17 Apr / 2018

H2-OhNo! Part 1: Raw Water

Α reconstructed appearance of Myrtis, an 11-year-old girl who died during the plague of Athens and whose skeleton was found in the Kerameikos mass grave, National Archaeological Museum of Athens

Just how pure is your raw water source? Do you trust it? Would you drink it? Join your Horrific History co-hosts, Eric Slyter and Jordan Watney, as they take several trips in the Horrific History time and space machine to look at cases in history when trusted water supplies turned deadly and how some earlier societies handled water quality concerns. Learn how waterborne diseases can help determine the outcome of a war, encourage societies to develop regulations on industry and even kill already starving settlers in a new (to them) land. We’ll also take a brief look at how people have viewed and measured water quality through history (hint: up until recent history water quality was assessed only by human senses), and natural contaminants which can be harmful (or deadly) when you’re drinking water to achieve that healthy glow.


How did scientists prove that typhoid helped determine the outcome of the Peloponnesian War between the Spartans and the Athenians around 430 BCE, and what conditions allowed it to help wipe out an estimated 1/3 of the population in Athens? Is it true that people in the middle ages only drank beer instead of water because the quality was so bad? What made the water so toxic to the salt of the earth colonists of Jamestown and what did they have in common with the city of Athens?


Cities under siege, medieval public works and salty sewer water, this episode has lots of raw water for you (and some myth busting)! Learn about the ways humanity’s history is tied to the search for clean water, and many of the painful lessons we had to learn along the way. So sit down with a glass of nice clear water as you listen to this latest Horrific History episode through one of your favorite podcast services (iTunes, Stitcher, TuneIn and more). Just remember, no squeam allowed! Join us again in two weeks for Part 2 when we’ll explore some more of the events (with natural causes) from more modern history which led humans to develop ways of processing and filtering drinking water and ways in which we are still failing as a species!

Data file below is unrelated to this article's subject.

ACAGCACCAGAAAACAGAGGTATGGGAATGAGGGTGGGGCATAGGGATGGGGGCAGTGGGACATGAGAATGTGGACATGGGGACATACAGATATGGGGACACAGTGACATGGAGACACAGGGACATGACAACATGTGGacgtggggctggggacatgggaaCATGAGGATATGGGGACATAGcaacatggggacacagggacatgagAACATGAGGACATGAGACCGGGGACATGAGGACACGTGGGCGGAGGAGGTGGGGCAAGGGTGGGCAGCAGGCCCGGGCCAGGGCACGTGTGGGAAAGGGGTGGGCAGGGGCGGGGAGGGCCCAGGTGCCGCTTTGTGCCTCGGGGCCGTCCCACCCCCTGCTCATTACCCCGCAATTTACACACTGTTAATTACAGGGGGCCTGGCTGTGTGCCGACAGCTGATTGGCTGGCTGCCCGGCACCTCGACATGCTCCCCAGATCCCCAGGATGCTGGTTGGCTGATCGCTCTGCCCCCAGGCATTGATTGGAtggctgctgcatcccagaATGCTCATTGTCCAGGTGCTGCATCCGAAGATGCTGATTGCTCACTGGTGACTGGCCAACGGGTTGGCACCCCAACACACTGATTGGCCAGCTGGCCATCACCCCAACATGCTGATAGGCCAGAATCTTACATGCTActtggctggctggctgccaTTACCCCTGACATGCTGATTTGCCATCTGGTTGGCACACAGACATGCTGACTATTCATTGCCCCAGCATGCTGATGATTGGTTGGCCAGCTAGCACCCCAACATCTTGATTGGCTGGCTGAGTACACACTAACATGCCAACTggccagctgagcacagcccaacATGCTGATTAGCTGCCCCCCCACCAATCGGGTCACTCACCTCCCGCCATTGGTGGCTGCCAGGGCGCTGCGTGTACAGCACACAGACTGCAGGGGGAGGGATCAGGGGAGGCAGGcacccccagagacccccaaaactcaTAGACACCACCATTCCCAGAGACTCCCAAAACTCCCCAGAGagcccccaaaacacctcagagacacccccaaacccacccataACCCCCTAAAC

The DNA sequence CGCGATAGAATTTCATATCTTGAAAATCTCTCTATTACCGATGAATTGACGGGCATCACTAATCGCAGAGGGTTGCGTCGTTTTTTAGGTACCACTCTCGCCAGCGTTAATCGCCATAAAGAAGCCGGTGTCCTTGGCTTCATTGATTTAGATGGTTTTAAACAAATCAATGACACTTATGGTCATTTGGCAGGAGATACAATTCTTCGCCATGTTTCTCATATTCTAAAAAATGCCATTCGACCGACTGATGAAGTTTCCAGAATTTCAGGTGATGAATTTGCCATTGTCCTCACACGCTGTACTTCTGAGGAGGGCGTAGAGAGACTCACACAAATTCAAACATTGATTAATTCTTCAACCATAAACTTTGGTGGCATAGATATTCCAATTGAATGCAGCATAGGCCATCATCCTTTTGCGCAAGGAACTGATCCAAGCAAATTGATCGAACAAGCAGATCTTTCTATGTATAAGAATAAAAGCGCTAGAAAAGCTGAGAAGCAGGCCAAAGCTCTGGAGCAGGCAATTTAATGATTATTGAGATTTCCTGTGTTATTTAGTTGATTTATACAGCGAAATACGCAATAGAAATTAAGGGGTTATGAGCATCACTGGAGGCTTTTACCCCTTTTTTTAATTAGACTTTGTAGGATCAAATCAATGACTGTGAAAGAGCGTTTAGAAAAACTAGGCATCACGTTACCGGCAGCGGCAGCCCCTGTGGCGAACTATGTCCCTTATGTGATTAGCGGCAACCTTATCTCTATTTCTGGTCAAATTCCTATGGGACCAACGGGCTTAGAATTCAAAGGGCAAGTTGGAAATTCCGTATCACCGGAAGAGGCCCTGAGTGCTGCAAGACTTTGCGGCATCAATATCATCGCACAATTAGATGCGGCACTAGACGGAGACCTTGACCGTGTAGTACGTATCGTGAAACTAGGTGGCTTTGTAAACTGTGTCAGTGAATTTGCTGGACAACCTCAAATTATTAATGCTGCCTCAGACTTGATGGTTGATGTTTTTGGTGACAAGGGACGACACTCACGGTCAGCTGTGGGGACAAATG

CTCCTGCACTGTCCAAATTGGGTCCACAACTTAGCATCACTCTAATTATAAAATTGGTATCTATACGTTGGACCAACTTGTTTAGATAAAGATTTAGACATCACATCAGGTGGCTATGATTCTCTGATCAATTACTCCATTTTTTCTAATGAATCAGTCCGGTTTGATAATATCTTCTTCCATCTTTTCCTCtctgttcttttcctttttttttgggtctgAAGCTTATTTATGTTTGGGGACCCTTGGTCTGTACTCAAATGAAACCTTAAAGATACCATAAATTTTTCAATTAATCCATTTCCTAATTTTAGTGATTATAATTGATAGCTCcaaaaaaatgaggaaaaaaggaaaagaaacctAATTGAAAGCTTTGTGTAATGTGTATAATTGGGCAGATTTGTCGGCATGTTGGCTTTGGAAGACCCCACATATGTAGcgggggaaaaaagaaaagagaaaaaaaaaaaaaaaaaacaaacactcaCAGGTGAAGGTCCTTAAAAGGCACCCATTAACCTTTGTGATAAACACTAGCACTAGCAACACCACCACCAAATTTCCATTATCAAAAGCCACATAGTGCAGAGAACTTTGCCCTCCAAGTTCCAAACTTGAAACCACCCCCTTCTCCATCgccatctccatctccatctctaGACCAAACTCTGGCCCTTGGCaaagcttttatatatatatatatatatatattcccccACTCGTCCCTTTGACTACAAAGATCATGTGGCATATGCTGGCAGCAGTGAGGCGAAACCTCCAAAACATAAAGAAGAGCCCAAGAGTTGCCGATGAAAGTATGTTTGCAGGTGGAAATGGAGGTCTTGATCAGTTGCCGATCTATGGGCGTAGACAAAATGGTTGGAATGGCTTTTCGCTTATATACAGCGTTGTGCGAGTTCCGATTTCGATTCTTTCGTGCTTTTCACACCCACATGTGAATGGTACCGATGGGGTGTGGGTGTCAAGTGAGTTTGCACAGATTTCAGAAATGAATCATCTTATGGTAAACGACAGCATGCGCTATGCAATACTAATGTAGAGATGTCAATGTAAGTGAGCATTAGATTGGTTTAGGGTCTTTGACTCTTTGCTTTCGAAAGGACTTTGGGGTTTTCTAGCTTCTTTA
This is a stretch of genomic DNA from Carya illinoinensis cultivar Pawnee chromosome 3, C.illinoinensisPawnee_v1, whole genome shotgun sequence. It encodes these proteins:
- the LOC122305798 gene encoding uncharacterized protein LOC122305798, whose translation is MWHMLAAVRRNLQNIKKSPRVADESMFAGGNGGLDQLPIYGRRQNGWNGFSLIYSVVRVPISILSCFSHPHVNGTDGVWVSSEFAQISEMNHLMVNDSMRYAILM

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Some of our favorite resources from this week’s episode:


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Commercial break music by Dead but Dreaming.

Slideshow Image Credit: Holland Paintings Gift of The Ahmanson Foundation (AC1997.10.1) European Painting Currently on public view: Ahmanson Building, floor 3 The painting is believed to be referring to the plague of Athens or have elements from it (i.e. as per Plague in an Ancient City, by Michael Sweerts, circa 1652, represents the Plague of Athens, Thucicydes and the Plague of Athens)

Blog photo credit: Photo by Tilemahos Efthimiadis, and used under Creative Commons License

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